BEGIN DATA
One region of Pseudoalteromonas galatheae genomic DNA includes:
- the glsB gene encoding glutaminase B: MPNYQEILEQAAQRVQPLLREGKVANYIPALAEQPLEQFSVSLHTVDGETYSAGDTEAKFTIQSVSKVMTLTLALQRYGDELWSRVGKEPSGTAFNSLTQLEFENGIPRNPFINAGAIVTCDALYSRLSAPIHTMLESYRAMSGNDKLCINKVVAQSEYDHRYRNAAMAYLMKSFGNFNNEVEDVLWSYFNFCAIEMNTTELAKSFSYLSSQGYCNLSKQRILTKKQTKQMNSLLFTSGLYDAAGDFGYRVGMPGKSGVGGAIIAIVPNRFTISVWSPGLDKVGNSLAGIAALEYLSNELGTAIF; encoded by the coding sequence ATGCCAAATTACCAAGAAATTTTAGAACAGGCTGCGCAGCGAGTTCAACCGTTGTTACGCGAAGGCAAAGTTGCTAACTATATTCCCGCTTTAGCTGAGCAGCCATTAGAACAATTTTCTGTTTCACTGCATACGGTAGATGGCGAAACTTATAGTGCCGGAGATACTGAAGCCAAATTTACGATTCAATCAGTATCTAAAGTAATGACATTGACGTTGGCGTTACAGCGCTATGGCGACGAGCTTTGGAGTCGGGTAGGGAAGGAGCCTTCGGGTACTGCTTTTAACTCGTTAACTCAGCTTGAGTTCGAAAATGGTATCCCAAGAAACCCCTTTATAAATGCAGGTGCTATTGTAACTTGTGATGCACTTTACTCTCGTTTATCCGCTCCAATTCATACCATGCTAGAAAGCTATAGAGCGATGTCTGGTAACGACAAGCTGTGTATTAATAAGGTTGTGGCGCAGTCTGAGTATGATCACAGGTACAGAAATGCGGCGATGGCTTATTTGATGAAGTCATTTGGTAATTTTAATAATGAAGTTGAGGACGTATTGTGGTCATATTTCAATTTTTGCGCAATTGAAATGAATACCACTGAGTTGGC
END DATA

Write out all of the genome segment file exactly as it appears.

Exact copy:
One region of Pseudoalteromonas galatheae genomic DNA includes:
- the glsB gene encoding glutaminase B: MPNYQEILEQAAQRVQPLLREGKVANYIPALAEQPLEQFSVSLHTVDGETYSAGDTEAKFTIQSVSKVMTLTLALQRYGDELWSRVGKEPSGTAFNSLTQLEFENGIPRNPFINAGAIVTCDALYSRLSAPIHTMLESYRAMSGNDKLCINKVVAQSEYDHRYRNAAMAYLMKSFGNFNNEVEDVLWSYFNFCAIEMNTTELAKSFSYLSSQGYCNLSKQRILTKKQTKQMNSLLFTSGLYDAAGDFGYRVGMPGKSGVGGAIIAIVPNRFTISVWSPGLDKVGNSLAGIAALEYLSNELGTAIF; encoded by the coding sequence ATGCCAAATTACCAAGAAATTTTAGAACAGGCTGCGCAGCGAGTTCAACCGTTGTTACGCGAAGGCAAAGTTGCTAACTATATTCCCGCTTTAGCTGAGCAGCCATTAGAACAATTTTCTGTTTCACTGCATACGGTAGATGGCGAAACTTATAGTGCCGGAGATACTGAAGCCAAATTTACGATTCAATCAGTATCTAAAGTAATGACATTGACGTTGGCGTTACAGCGCTATGGCGACGAGCTTTGGAGTCGGGTAGGGAAGGAGCCTTCGGGTACTGCTTTTAACTCGTTAACTCAGCTTGAGTTCGAAAATGGTATCCCAAGAAACCCCTTTATAAATGCAGGTGCTATTGTAACTTGTGATGCACTTTACTCTCGTTTATCCGCTCCAATTCATACCATGCTAGAAAGCTATAGAGCGATGTCTGGTAACGACAAGCTGTGTATTAATAAGGTTGTGGCGCAGTCTGAGTATGATCACAGGTACAGAAATGCGGCGATGGCTTATTTGATGAAGTCATTTGGTAATTTTAATAATGAAGTTGAGGACGTATTGTGGTCATATTTCAATTTTTGCGCAATTGAAATGAATACCACTGAGTTGGC